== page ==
The first round of resumed negotiations between New Zealand and Hong Kong will take place in Wellington during the first week of May 2009.


Expansion of the Trans-Pacific Strategic Economic Partnership (TransPac)

The United States has yet to decide whether it will continue with talks. The first round of negotiations was scheduled to take place in March 2009, but has been postponed to allow the new US Administration time to conduct a general review of US trade policy.

Brunei, Chile, New Zealand and Singapore are parties to TransPac.

The Trans-Pac Agreement was signed by New Zealand, Chile and Singapore on 18 July 2005 and by Brunei on 2 August 2005.

On 22 September 2008, negotiations for the United States to join the Trans-Pacific Agreement were announced. Australia, Peru and Viet Nam also intend to participate in negotiations. 

New Zealand-Korea Free Trade Agreement

A first round of negotiations is was to have taken place in June 2009.





New Zealand has double tax treaties with the following countries in the Asia-Pacific area.



















New Zealand and the United States have revised the NZ/US DTA.  The main feature will be lower withholding taxes on dividend, interest and royalty payments.

The withholding tax on dividends is currently capped at 15% under the NZ/US DTA.  Under the revised DTA a 5% withholding rate will apply to dividends paid to companies that have 10% or more of the voting power of the company paying the dividend. No withholding tax will be required where a company (directly or indirectly) holds 80% of the voting power in the company paying the dividend in the 12 months leading up to the date on which the entitlement to the dividend is determined and the company satisfies other criteria, which generally require the recipient of the dividends be listed, or owned by 50% or more by residents of the same contracting state in which it is resident, or has obtained a specific determination that it is entitled to benefit under the tax treaty.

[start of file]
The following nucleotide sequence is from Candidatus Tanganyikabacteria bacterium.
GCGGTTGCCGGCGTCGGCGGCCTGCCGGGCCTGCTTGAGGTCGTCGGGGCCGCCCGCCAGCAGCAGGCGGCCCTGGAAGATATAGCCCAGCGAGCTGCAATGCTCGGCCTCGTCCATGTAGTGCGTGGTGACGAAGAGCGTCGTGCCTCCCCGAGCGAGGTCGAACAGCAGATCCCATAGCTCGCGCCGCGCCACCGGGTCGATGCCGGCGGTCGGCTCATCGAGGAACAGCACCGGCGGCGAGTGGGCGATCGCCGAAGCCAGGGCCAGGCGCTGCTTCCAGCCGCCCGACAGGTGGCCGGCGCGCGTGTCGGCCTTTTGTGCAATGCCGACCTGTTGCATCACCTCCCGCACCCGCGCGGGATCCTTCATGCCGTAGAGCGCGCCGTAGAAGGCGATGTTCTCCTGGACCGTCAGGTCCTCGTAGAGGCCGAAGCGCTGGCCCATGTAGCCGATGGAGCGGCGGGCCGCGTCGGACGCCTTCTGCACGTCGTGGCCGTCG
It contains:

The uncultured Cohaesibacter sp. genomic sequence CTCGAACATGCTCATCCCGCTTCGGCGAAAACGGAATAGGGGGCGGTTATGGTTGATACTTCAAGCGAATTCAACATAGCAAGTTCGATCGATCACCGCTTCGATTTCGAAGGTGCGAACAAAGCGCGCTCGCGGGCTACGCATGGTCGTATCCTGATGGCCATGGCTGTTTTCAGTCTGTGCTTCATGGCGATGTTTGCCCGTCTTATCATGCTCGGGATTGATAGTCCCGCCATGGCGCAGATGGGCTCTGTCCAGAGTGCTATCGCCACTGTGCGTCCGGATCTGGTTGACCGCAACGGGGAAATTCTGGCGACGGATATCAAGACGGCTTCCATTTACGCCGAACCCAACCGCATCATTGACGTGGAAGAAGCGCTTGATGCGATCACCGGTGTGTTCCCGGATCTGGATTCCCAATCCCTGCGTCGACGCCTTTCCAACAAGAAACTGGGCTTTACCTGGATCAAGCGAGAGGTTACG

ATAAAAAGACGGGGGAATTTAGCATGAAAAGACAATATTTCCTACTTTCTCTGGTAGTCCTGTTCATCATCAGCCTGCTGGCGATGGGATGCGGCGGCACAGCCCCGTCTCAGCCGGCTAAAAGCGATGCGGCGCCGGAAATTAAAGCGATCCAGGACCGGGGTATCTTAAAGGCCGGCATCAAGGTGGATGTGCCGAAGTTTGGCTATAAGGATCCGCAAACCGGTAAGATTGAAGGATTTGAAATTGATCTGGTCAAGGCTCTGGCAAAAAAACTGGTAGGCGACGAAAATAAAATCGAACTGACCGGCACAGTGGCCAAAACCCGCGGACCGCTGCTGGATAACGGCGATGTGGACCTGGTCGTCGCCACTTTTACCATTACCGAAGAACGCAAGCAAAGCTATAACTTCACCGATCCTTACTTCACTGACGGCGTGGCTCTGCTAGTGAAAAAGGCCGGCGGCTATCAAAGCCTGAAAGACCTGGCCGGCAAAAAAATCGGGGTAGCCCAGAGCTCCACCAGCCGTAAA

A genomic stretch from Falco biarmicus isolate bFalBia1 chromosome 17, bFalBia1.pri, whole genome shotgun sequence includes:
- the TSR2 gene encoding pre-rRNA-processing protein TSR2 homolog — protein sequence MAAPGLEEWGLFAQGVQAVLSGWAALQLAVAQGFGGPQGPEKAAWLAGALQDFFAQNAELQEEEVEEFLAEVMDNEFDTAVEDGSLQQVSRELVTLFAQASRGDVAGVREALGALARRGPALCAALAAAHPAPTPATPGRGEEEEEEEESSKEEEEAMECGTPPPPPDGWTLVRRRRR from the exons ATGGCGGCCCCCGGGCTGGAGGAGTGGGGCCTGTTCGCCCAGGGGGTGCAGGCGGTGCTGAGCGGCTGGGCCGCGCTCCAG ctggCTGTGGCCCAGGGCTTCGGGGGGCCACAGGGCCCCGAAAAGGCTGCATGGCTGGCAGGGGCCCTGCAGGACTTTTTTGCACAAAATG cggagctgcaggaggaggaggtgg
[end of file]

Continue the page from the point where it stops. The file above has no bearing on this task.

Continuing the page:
New Zealand and Australia have also revised the 1995 double tax agreement. The agreement will come into force when both countries give legal effect to it.  The new DTA is said to help reduce barriers to trade and investment and improve certainty for trans Tasman businesses.

There will be lower withholding taxes on dividend and royalty payments for an investing company that has at least a 10% shareholding in the company paying the dividend. The rate reduces to 0% if the investing company holds 80% or more of the shares in the other company and meets other criteria.

The new DTA also resolves the problem of pensions that are tax-free in one country but are taxable in the other. Pensions that were exempt in the home country will be exempt in the other. Lump sum pension benefits will only be taxed in the country where the pension is sourced, not in the country to which the pensioner has retired.


This publication is necessarily brief and general in nature. You should seek further information before taking any action in relation to the matters dealt with in this publication. If you have any questions on the matters discussed in this update please contact the New Zealand Mackrell Partner, Brian Joyce at Clendons North Shore by email to brian.joyce@clendons-ns.co.nz or phone 64 9 377 8419